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'Government to blame' Young girl photographed at Dublin soup kitchen visits it every week

The woman who took the photo has revealed the girl and her family are in emergency accommodation

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Soup kitchen says girl and her family are regular visitors

Soup kitchen says girl and her family are regular visitors

Soup kitchen says girl and her family are regular visitors

The woman who took this heart-breaking photo of a little girl eating her only hot meal of the day, while sitting on a crate in Dublin, has revealed how the four-year-old has been coming to a soup kitchen since last September.

Jeri Byrne who took the photo that was later posted by the Ballymun Soup Run group on their Facebook page said the child uses the service every week.

It is understood that the girl and her family are staying in emergency homeless accommodation in a Dublin hotel.

Jeri told Josh Crosbie for The Pat Kenny Show today that people accessing the service, “come from all different walks of life”.

“We have people in emergency accommodation, that's where the children would come from, they come down with their mammies.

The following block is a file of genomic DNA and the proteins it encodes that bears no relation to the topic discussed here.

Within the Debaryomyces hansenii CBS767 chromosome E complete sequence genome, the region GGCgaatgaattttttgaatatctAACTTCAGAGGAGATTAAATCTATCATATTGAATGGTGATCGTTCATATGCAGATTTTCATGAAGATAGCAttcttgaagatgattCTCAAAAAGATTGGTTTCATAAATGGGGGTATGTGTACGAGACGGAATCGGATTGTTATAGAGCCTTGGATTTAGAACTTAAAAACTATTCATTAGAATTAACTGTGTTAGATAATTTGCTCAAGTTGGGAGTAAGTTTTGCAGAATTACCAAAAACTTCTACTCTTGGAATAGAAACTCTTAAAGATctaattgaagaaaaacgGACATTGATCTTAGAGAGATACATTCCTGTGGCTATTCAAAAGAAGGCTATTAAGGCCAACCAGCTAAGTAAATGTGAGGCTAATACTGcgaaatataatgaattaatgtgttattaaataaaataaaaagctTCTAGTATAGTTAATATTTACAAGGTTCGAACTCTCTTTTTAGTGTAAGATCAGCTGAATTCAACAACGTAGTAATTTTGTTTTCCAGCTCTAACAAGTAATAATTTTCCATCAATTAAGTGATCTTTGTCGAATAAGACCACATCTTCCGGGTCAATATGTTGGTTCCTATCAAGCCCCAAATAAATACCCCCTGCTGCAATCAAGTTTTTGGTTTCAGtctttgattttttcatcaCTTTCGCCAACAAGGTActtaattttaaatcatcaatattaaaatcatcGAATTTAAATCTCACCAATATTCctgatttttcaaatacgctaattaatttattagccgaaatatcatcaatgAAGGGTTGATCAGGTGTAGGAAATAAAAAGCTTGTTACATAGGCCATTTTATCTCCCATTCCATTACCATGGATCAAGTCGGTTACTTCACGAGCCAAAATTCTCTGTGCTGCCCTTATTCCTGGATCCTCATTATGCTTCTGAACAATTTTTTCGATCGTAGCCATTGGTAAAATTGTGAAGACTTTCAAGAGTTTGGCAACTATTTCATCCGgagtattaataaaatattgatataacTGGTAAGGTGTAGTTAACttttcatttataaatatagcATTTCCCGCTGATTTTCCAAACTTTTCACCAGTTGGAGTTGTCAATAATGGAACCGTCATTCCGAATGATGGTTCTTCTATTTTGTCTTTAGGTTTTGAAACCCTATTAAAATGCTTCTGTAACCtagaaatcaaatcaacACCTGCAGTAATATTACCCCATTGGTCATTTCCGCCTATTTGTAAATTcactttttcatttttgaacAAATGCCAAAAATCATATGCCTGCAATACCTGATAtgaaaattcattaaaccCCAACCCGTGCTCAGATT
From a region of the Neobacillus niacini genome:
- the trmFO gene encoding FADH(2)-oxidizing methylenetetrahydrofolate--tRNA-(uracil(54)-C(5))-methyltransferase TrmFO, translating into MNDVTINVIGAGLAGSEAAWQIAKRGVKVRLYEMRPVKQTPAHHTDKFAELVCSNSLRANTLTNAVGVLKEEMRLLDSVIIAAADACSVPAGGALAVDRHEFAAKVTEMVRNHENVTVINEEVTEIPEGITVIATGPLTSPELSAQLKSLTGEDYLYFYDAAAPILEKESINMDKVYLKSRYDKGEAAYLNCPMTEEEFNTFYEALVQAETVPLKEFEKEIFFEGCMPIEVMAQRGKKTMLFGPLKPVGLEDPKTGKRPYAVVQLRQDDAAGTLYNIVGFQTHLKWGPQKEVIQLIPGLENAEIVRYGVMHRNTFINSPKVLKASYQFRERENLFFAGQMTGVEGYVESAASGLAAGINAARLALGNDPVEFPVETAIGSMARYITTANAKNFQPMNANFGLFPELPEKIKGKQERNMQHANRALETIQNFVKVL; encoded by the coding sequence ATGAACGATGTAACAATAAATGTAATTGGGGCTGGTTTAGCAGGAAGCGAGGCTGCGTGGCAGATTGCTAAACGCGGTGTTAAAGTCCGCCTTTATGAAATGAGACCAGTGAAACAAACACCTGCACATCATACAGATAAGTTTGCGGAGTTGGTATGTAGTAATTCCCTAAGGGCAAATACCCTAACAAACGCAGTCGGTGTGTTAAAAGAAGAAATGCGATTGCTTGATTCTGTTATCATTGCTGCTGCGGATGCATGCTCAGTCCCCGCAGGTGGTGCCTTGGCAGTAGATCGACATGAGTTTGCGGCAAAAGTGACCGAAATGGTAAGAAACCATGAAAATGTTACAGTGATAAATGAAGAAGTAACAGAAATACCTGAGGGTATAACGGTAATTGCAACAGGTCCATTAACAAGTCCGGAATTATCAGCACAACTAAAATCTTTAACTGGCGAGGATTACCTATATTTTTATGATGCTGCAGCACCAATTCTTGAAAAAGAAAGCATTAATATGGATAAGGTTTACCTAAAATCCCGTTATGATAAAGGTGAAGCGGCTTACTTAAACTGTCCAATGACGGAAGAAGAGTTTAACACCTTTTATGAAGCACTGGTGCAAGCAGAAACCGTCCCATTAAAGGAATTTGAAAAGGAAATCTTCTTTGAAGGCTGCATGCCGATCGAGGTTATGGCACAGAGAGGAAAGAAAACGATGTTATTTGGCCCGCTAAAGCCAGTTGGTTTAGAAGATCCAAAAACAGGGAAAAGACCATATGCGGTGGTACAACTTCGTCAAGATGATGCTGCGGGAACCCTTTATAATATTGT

"They only thing they have in their bedroom is a kettle, so the only way they feed the children is out of chippers and stuff.

"We would usually make a coddle, a stew, a chicken curry, chicken pasta bake - anything that we think of, we just change it up every week."

On the photo, she said: "The child in the photo is four years of age, she uses the service every week.

"She has been using the service since September since we started up.

"So I'm not sure before then, how long she's in homeless accommodation - but she's been there since as long as September as far as I know."

The picture posted by the Ballymun Soup Run group that has since gone viral is simply captioned: "Our Government are to blame for this".

Under the post they have written: "It's so normal that they pop down for dinner it's sad. No cooking facilities what option has mammy got, chippers are bad everyday for young children. And not cheap either", they added.

Dougie from the Éire Nua Food Initiative said they are seeing more children in need of their food.

"On Easter Monday I counted seven prams, so that was seven toddlers, seven children barely able to walk - along with maybe another 20 or 30 other children with their parents queueing up.

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"I know the photograph from last week it's very emotive, and when it comes out it's kind of 'Jesus, we didn't know that'.

"But it's an everyday occurrence here".

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